What is legitimate "newsgathering" and what is "piracy"?

Zunguzungu's got an excellent, nuanced piece on the creation and attribution of value in newsgathering and reporting. Zz reminds us that the current arrangement is perfect arbitrary and contingent: no underlying universal principle reifies certain news-related activities (writing the story), ascribes no ownership stake to other activities (sources quoted and unquoted, tipoffs, references); and damns yet another set of activities (curating, aggregating and commenting upon the news).

I'm interested in the way that "old media" people resort to ad hominem and obfuscation when challenged on commercial matters — a few nominal news-pros recently wrote that Boing Boing wasn't entitled to comment on the viability of paywalls unless we did so while hiding from bombs in Libya (nevermind that these gentlemen were writing from the comfort of their own safe American living rooms). There's certainly a lot of do-as-I-say, not-as-I-do in the current round of future-of-news handwringing: this is the narrative that allows a "newspaper" whose news is ninety percent curated picks from the newswires, run verbatim without comment or context, to be full of democratic virtue; while websites that examine, criticize and contextualize those same stories are parasites who contribute nothing.

The more you talk about piracy, it seems to me, the more you bump into the uncomfortable fact that journalism is only distinguishable from word-piracy because, and to the extent that, we arbitrarily decide that it is. We have social conventions that determine what is and isn't okay to say and steal, and how to do so — institutional rules defining the difference between socially useful activities and socially un-useful activities — but while those conventions are under particular stress right now (file this under "the internet") they were also never quite as stable as we might have liked to think they were. This is not to say that they aren't necessary, useful, and worth retaining, of course. They just aren't written in stone, nor were they received from on high; they are a contingent function of what it is that we expect "the press" to do as part of the social function they fulfill. Which is why, ultimately, the kind of society that we believe "good journalism" will serve will be the determinant of what standards we use in defining what is good in journalism.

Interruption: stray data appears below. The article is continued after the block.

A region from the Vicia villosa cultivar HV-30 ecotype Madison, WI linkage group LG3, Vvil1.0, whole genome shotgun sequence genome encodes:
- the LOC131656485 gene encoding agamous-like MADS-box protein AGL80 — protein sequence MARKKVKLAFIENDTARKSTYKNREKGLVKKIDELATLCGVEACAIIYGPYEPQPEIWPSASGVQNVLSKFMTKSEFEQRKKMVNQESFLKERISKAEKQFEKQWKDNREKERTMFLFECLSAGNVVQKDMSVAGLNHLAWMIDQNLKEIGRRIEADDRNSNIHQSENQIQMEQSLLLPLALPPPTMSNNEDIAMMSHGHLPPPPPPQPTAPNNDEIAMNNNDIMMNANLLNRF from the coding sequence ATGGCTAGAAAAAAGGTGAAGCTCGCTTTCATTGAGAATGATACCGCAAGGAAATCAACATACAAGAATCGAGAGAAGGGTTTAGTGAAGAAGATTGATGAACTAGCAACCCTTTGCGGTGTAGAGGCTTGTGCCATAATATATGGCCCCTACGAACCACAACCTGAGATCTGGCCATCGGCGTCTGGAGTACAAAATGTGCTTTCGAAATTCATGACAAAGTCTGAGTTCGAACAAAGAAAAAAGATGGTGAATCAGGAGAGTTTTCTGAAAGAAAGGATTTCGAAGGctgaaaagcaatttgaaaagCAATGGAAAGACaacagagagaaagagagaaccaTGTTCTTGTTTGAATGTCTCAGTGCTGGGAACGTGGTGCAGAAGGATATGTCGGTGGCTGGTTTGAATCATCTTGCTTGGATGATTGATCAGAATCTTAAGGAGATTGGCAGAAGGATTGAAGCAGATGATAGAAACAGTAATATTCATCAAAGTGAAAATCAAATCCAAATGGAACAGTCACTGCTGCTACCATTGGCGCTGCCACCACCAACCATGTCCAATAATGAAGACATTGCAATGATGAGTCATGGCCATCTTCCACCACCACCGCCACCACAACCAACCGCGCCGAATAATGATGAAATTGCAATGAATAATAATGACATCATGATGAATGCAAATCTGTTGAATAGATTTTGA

That line of thinking, however, would take the conversation in a different direction than either Keller or Huffington want it to go. This is because they are not, a such, interested in the social function of "the press" — for which, see Jay Rosen's manifesto — but rather, in the business of profiting from their activities. This should not surprise us, but neither should it escape our notice: their job is to make information commodities, to secure ownership of them, and then find some way to sell them. "Real Journalism" talk, in that context, is just market fetishizing, a way of mystifying the work of social production that makes "news" possible, so that it can appear to be the original creation of whoever is selling it to you. Never mind all the different people whose unpaid contributions made the production of the story possible (the original tipoff, unquoted sources, quoted subjects, the reference works consulted, etc); they will not be paid or credited for intellectual labor, because of the magic thing that happens when the story has been published: having become news, it will subsequently be considered the sole production of the New York Times or whoever. And if Arianna Huffington steals it, now, she becomes indistinguishable from a Somali pirate. Once we have decided where ownership of information begins — whose intellectual labor counts and whose does not — then we can proceed to sell it.

Why Arianna Huffington is Bill Keller's Somali Pirate

(via Making Light)

(Image: Piracy, a Creative Commons Attribution (2.0) image from toobydoo's photostream)